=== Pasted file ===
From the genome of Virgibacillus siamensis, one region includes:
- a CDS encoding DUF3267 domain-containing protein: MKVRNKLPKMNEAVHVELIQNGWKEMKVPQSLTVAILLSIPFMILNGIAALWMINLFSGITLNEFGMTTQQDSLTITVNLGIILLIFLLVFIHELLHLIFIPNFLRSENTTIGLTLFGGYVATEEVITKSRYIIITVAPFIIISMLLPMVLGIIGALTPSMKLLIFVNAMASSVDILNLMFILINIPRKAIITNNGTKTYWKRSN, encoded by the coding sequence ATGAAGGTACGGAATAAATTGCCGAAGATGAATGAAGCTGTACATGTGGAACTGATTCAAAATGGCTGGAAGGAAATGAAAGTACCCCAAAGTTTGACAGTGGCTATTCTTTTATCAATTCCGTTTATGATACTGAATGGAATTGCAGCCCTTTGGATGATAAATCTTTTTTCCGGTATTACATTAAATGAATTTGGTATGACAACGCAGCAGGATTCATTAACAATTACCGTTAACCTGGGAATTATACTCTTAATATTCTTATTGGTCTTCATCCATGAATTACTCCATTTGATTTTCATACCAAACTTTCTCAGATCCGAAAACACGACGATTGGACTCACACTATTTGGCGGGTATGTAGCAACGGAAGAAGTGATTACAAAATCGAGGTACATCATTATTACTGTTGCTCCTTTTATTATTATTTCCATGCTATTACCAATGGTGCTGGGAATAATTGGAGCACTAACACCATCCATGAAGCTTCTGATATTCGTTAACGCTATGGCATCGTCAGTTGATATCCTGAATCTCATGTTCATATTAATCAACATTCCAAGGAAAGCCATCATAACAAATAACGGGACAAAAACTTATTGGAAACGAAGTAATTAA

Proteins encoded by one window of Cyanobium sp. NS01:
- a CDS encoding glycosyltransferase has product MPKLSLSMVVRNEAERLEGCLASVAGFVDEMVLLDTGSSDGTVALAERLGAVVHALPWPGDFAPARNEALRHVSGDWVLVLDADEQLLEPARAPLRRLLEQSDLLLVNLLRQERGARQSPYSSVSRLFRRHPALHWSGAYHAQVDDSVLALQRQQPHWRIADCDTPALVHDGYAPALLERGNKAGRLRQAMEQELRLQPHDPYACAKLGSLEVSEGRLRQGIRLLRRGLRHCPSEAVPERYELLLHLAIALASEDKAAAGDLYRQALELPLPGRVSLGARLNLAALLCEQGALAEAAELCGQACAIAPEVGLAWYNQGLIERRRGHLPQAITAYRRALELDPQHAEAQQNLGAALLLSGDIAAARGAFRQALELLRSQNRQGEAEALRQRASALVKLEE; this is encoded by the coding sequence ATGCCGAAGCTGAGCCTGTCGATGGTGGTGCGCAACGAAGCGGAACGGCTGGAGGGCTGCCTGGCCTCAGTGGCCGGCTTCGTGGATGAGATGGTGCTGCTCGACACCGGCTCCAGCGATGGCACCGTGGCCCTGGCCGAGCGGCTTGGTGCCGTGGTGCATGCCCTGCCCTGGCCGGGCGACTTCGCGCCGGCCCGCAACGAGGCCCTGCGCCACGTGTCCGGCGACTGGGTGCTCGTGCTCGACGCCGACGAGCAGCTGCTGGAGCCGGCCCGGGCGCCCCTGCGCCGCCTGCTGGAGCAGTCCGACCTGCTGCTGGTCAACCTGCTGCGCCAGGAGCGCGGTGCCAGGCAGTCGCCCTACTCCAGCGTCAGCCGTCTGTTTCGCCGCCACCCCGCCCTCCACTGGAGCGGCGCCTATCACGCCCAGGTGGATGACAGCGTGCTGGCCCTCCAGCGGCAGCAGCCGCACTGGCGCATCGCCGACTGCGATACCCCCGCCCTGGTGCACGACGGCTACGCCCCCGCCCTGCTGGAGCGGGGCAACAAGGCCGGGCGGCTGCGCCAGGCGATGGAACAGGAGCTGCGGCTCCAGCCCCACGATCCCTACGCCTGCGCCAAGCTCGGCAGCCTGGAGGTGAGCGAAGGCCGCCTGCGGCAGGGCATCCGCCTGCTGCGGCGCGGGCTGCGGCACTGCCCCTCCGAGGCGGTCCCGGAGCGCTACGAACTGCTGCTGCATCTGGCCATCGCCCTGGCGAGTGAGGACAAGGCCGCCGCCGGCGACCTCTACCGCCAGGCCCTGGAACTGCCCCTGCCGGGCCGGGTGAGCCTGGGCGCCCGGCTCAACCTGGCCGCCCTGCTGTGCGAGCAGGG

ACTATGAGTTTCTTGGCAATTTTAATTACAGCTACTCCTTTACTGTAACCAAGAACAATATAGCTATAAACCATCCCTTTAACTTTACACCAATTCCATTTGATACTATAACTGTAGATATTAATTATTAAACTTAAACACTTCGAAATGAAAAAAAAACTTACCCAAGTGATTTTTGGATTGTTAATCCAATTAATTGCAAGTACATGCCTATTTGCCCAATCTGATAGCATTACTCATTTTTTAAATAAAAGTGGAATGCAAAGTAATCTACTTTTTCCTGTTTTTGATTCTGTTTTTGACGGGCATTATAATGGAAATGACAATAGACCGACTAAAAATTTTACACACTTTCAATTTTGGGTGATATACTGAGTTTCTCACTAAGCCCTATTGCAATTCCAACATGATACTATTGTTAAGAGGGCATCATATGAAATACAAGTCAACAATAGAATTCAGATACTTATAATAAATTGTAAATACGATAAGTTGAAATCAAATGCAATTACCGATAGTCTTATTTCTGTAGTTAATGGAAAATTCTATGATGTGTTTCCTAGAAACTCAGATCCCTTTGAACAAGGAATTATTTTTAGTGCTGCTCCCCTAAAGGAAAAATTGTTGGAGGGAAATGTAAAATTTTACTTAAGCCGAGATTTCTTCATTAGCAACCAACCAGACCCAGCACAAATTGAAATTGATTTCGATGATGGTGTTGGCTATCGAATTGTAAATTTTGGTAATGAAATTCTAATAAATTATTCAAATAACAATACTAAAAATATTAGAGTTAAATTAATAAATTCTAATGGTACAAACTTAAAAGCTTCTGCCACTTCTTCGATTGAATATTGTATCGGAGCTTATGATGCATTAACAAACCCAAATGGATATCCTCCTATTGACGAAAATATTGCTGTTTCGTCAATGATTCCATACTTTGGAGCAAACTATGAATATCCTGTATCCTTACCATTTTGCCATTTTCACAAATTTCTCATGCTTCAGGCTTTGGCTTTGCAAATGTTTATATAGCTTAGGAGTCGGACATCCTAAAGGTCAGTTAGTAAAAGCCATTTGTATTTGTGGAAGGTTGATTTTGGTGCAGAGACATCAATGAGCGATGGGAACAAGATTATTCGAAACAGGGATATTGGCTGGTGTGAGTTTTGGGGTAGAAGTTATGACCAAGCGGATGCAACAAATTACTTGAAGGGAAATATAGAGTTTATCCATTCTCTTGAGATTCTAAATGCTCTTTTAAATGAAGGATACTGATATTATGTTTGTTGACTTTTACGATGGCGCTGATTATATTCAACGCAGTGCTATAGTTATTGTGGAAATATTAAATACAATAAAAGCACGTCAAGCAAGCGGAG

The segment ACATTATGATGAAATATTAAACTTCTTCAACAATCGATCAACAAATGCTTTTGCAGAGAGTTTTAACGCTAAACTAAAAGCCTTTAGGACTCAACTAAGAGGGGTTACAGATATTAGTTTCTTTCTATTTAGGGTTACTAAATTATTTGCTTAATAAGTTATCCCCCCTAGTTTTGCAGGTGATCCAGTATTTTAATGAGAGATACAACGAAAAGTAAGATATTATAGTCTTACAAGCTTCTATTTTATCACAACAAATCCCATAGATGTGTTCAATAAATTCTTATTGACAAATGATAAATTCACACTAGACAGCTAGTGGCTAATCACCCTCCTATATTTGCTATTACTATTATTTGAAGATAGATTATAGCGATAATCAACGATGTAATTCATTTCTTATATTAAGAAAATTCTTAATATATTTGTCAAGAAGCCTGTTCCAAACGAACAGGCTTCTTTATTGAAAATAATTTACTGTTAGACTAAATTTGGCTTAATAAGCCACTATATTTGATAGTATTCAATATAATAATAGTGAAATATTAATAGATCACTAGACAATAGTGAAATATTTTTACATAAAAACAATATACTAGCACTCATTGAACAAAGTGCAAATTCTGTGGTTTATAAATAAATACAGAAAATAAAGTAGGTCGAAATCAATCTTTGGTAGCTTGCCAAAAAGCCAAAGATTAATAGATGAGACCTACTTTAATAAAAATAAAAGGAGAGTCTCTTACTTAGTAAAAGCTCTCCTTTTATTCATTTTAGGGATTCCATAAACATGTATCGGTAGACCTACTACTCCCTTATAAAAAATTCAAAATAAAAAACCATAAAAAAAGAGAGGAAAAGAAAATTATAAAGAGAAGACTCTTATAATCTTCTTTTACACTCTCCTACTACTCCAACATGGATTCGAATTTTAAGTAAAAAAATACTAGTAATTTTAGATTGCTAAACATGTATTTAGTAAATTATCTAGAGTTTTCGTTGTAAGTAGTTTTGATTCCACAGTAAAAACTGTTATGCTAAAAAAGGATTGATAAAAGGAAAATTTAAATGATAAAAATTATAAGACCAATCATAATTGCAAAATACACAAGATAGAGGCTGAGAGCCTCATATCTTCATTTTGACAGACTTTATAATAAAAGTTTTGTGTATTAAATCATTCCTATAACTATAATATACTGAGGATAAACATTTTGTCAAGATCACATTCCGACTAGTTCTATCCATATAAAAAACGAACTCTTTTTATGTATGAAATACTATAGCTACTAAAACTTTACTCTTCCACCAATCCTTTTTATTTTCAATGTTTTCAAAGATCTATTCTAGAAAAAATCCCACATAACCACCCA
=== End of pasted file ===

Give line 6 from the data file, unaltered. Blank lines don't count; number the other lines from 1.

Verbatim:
The segment ACATTATGATGAAATATTAAACTTCTTCAACAATCGATCAACAAATGCTTTTGCAGAGAGTTTTAACGCTAAACTAAAAGCCTTTAGGACTCAACTAAGAGGGGTTACAGATATTAGTTTCTTTCTATTTAGGGTTACTAAATTATTTGCTTAATAAGTTATCCCCCCTAGTTTTGCAGGTGATCCAGTATTTTAATGAGAGATACAACGAAAAGTAAGATATTATAGTCTTACAAGCTTCTATTTTATCACAACAAATCCCATAGATGTGTTCAATAAATTCTTATTGACAAATGATAAATTCACACTAGACAGCTAGTGGCTAATCACCCTCCTATATTTGCTATTACTATTATTTGAAGATAGATTATAGCGATAATCAACGATGTAATTCATTTCTTATATTAAGAAAATTCTTAATATATTTGTCAAGAAGCCTGTTCCAAACGAACAGGCTTCTTTATTGAAAATAATTTACTGTTAGACTAAATTTGGCTTAATAAGCCACTATATTTGATAGTATTCAATATAATAATAGTGAAATATTAATAGATCACTAGACAATAGTGAAATATTTTTACATAAAAACAATATACTAGCACTCATTGAACAAAGTGCAAATTCTGTGGTTTATAAATAAATACAGAAAATAAAGTAGGTCGAAATCAATCTTTGGTAGCTTGCCAAAAAGCCAAAGATTAATAGATGAGACCTACTTTAATAAAAATAAAAGGAGAGTCTCTTACTTAGTAAAAGCTCTCCTTTTATTCATTTTAGGGATTCCATAAACATGTATCGGTAGACCTACTACTCCCTTATAAAAAATTCAAAATAAAAAACCATAAAAAAAGAGAGGAAAAGAAAATTATAAAGAGAAGACTCTTATAATCTTCTTTTACACTCTCCTACTACTCCAACATGGATTCGAATTTTAAGTAAAAAAATACTAGTAATTTTAGATTGCTAAACATGTATTTAGTAAATTATCTAGAGTTTTCGTTGTAAGTAGTTTTGATTCCACAGTAAAAACTGTTATGCTAAAAAAGGATTGATAAAAGGAAAATTTAAATGATAAAAATTATAAGACCAATCATAATTGCAAAATACACAAGATAGAGGCTGAGAGCCTCATATCTTCATTTTGACAGACTTTATAATAAAAGTTTTGTGTATTAAATCATTCCTATAACTATAATATACTGAGGATAAACATTTTGTCAAGATCACATTCCGACTAGTTCTATCCATATAAAAAACGAACTCTTTTTATGTATGAAATACTATAGCTACTAAAACTTTACTCTTCCACCAATCCTTTTTATTTTCAATGTTTTCAAAGATCTATTCTAGAAAAAATCCCACATAACCACCCA